We’ve probably all had the experience of stepping into a retail store and receiving too little, or worse, too much attention from the staff. As entrepreneurs with a retail presence, it can be difficult to hire and retain people that are good at selling your merchandise, managing stores and projecting your brand in a positive light.
The consequences for getting this wrong, however, can be severe–high levels of shrinkage, turned-off customers and, ultimately, lost sales. If your company has multiple locations in various geographies, the challenge is even more difficult.
One retailer we worked with has found an innovative way to staff, motivate, and retain employees while keeping costs down and positioning the company for future growth. This retailer started with three company-owned stores, but over its first four years quickly grew to 45 stores in five countries, primarily in tourist destinations. This rapid growth amplified the need for good hiring and retention practices, so the management team rallied around three initiatives that were integral in translating impressive store growth into earnings and a strong organization.
The retailer launched an internship program to tap into young, ambitious talent at universities near their corporate center. In exchange for course credit, housing, and a $250 monthly stipend, student interns were sent out to live and work in the area of the retail store for three to five months at a time. Following a week of training, the interns moved to their new location to work alongside local workers in the retail stores. The program quickly attracted students interested in retail and marketing because it gave them valuable experience. For the retailer, the program proved invaluable for training and managing local employees.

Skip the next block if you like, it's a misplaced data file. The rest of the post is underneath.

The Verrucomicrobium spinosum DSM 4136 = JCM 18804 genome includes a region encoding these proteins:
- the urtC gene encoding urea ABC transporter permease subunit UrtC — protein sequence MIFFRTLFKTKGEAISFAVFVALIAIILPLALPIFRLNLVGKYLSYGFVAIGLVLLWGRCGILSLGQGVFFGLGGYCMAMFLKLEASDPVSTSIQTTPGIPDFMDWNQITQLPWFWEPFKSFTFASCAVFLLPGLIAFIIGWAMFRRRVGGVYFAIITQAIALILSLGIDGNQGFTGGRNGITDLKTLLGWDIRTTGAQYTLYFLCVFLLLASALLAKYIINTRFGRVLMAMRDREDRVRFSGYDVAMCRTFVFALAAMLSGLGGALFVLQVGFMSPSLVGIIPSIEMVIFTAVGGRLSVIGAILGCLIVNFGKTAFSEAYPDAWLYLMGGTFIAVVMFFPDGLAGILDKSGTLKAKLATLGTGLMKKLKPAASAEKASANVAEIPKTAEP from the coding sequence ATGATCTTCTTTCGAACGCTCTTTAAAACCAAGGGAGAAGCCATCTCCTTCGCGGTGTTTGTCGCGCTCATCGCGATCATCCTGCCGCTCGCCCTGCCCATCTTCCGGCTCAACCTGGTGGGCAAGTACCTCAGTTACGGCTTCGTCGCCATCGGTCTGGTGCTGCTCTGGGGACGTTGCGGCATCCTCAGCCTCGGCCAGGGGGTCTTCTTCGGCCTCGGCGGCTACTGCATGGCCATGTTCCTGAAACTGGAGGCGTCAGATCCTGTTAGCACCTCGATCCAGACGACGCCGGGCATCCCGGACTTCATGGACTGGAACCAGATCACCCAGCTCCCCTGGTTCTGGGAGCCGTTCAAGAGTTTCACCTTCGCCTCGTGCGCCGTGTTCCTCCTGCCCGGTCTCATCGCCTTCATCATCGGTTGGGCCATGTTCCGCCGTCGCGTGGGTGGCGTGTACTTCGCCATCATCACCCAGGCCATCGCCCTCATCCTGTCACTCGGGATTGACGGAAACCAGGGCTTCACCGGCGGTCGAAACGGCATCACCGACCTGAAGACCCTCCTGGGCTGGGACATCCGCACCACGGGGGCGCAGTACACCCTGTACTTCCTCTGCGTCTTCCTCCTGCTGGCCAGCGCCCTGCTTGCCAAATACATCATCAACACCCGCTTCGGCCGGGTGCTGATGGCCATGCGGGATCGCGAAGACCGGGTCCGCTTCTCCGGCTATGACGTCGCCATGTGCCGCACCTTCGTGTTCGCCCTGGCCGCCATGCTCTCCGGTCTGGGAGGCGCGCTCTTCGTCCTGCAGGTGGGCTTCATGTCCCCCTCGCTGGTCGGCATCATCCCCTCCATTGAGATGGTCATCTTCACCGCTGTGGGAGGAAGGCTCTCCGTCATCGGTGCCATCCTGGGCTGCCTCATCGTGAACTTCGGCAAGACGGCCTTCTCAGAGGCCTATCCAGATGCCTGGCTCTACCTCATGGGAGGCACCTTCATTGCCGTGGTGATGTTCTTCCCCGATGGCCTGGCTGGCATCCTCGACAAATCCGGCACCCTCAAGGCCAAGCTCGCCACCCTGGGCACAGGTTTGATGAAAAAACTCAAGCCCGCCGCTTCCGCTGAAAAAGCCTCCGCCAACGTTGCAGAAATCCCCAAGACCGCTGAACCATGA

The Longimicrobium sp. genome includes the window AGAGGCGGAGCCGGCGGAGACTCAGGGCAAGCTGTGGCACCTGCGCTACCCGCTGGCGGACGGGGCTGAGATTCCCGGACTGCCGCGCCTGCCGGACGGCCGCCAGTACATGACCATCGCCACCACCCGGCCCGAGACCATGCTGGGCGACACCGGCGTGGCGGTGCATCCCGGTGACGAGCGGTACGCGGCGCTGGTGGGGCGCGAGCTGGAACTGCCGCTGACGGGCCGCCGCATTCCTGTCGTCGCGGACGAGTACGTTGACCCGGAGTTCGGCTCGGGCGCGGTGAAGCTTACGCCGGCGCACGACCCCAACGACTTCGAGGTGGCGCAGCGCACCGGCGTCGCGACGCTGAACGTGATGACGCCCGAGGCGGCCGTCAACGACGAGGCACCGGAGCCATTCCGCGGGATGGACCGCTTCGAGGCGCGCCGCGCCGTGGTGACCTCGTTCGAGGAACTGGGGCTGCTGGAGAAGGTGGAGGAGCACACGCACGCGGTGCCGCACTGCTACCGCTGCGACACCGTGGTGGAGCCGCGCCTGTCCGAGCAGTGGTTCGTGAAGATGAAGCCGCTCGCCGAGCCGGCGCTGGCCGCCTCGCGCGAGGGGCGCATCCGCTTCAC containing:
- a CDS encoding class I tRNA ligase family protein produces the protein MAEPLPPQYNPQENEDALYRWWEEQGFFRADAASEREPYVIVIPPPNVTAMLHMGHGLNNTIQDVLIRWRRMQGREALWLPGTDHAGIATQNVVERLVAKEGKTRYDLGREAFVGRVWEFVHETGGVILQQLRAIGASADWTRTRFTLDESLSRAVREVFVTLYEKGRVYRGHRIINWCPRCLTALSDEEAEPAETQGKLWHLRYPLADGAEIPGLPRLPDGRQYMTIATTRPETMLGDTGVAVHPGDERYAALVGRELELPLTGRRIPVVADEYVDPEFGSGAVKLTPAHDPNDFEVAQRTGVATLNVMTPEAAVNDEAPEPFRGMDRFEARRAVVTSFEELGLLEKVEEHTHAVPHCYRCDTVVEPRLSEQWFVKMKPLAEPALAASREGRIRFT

A strong culture built around optimism and big thinking began at the corporate center and was distilled to each of the retail locations by the interns, through regular communications, and visits from the management team.
Internships included a training program to ensure that each employee was aware of the benefits of the core products. The training established the desired tone for each store, which enabled most employees to strike the right balance between upselling and letting the customer breath.
The internship program proved to be an integral part of the retailer’s growth strategy. It provided a low-cost way for the leadership team to maintain control and consistency in remote locations. The interns didn’t replace local management but provided a direct link to the corporate center and breathed new life into each store. There were longer-term benefits too: Many of the best interns stayed on and now fill critical corporate roles. Today, some of the most influential people in the management team came from the intern program.
Bottom line: An intern program may be the key to improving your customer experience efforts, giving you a cost-effective solution to a potentially costly problem.
How have you effectively used interns to grow your business? Send us an email at firstname.lastname@example.org.
Avondale associate Steve Curtis contributed to this article.